— In Brief Authority • F. Anstey

... eighty-four I still am strong and hale;—do thou thy part; 390 I will do mine.—I will begin again With many tasks that were resigned to thee; Up to the heights, and in among the storms, Will I without thee go again, and do All works which I was wont to do alone, 395 Before I knew thy face. Heaven bless thee, Boy! Thy heart these two weeks has been beating fast With many hopes; it should be so—yes, yes,— I knew that thou couldst never have a wish To leave me, Luke; thou hast been bound to me 400 Only by links of love: when thou art gone What will be left to us!—But I forget ...
— Selections from Wordsworth and Tennyson • William Wordsworth and Alfred Lord Tennyson

... to look into that gay, handsome young face without pleasure, and Tom said heartily, "God bless you, Mas'r." ...
— The World's Greatest Books, Vol VIII • Arthur Mee and J.A. Hammerton, Eds.

... repeated M. Lacheneur; "and the day will come when you will bless the decision I make known ...
— The Honor of the Name • Emile Gaboriau

... Bless me, that isn't all (continued Socrates); if we do not take care, we shall win ourselves a comic reputation. (15) A relish must it be, in very truth, that can sweeten cup as well as platter, this same onion; and if we are to take to munching ...
— The Symposium • Xenophon

... your tea, for fruit, and to drink! Cake there is, too, and other dainties; but not for me. No cake nor dainty can tempt me from this bread and butter. Queen Victoria has not better this night. I much doubt if she has as good! God bless her! ...
— Beyond the Marshes • Ralph Connor

... dear lit-tle Rose We trust every bless-ing may fall; And this is the prayer and the fond hope of those Who love her ...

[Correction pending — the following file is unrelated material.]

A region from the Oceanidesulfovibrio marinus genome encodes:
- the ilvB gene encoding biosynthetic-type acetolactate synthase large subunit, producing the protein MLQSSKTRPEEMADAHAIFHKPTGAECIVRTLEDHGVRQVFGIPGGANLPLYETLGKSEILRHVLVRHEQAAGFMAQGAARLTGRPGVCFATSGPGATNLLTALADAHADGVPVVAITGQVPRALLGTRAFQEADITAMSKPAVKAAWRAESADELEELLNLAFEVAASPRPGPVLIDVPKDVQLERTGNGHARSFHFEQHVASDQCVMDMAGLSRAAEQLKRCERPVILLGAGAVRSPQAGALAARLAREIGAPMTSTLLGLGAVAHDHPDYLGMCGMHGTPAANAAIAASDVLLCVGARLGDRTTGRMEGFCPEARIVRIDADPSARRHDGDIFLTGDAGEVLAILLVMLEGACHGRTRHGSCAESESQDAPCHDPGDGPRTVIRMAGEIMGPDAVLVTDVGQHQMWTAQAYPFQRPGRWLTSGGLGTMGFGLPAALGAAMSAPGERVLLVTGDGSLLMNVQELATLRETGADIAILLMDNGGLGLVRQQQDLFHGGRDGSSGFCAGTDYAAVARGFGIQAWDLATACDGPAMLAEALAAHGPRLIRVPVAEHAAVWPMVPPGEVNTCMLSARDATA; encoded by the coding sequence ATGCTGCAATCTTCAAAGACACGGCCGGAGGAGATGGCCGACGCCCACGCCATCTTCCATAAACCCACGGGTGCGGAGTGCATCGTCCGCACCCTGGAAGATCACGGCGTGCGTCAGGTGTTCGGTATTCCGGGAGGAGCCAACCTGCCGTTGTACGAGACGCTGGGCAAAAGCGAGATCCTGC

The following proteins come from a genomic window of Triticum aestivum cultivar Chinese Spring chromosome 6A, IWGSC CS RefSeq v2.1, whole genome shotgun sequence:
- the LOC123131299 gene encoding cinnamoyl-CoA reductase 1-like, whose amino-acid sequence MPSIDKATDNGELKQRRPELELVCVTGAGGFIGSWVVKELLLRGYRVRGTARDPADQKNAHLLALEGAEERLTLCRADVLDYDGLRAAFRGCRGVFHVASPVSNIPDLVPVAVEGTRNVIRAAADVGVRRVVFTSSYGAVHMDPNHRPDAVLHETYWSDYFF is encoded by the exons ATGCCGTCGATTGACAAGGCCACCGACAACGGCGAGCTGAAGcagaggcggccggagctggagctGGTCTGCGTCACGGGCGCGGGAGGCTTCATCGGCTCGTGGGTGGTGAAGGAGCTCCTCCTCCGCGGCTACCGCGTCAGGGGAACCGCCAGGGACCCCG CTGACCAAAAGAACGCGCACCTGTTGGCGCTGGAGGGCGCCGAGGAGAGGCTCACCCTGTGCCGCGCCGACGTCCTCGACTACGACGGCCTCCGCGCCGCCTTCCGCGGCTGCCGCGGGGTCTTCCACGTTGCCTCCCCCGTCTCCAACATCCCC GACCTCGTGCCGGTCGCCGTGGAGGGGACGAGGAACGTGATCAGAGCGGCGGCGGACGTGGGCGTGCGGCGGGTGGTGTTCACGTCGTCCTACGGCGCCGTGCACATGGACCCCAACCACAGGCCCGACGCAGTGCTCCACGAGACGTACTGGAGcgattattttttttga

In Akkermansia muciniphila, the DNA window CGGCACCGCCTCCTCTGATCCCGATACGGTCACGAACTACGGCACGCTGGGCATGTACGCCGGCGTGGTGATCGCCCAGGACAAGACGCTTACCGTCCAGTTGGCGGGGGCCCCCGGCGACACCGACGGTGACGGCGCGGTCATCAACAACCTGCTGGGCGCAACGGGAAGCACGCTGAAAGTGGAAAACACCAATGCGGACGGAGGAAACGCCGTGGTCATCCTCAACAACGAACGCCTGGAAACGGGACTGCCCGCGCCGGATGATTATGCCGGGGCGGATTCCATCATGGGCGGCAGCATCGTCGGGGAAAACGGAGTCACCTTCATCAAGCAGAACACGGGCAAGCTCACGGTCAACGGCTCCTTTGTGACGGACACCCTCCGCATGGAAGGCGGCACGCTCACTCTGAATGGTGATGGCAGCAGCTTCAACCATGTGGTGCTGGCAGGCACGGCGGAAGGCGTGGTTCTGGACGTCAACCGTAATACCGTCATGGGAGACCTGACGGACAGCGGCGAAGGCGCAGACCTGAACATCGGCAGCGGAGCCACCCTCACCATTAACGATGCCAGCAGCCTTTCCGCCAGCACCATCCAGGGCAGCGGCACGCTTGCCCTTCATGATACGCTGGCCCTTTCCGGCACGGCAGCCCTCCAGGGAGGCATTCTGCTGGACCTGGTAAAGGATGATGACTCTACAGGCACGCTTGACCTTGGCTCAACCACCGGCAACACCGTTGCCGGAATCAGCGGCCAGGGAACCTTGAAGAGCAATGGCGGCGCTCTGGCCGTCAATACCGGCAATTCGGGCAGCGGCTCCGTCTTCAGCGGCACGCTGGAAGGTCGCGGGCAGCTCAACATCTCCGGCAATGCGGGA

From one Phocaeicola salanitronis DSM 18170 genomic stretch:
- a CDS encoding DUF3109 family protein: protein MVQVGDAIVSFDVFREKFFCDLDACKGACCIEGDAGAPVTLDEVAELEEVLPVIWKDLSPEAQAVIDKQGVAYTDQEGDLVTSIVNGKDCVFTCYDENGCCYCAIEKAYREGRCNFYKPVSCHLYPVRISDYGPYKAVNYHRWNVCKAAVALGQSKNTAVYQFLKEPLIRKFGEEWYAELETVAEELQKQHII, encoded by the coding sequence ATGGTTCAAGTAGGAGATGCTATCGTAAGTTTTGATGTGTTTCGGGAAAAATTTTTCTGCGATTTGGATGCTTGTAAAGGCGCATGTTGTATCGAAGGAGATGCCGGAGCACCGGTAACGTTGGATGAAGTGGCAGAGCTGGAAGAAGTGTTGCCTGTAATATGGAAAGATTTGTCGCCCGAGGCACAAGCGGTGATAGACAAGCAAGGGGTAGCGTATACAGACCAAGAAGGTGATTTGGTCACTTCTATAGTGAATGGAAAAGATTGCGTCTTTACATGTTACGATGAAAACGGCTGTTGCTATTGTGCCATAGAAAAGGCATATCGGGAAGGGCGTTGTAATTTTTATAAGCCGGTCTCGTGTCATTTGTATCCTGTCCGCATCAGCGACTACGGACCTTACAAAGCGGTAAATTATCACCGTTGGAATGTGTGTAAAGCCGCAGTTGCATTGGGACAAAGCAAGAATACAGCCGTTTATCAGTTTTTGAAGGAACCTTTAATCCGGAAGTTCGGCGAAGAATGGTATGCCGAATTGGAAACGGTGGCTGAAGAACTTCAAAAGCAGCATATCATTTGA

— The Infant's Delight: Poetry • Anonymous

... hour—the hour of all others when the romance of life is most splendid. But just because it is that, and because the issues of that hour are so far-reaching, what could be more seemly than that they should pause for a moment on the threshold and ask the Giver of all love to bless and guide them! To kneel first together before Him, and then to pass on—to acknowledge His goodness as the author of love, and then to go up on to love's high places, what could be more just to the real facts! I know not with what solemnities those ...
— Men, Women, and God • A. Herbert Gray

... gracious Fathers, the descendant(s) and the wide-step[36] of Vishnu; those who, sitting on the sacrificial straw, willingly partake of the pressed drink, these are most apt to come hither.... Come hither with blessings, O Fathers; may they come hither, hear us, address and bless us.... May ye not injure us for whatever impiety we have as men committed.... With those who are our former Fathers, those worthy of soma, who are come to the soma drink, the best (fathers), may Yama rejoicing, willingly with them that are willing, eat the oblations as much as is agreeable ...
— The Religions of India - Handbooks On The History Of Religions, Volume 1, Edited By Morris Jastrow • Edward Washburn Hopkins

... to do, he naturally fell in love. He was very nice; but he was not strong in his views and opinions and principles, and though he never came to actual grief his friends were thankful when he said good-bye, and went out to this mysterious "tea" business near Darjiling. They said:—"God bless you, dear boy! Let us never see your face again,"—or at least that was what ...
— The Works of Rudyard Kipling One Volume Edition • Rudyard Kipling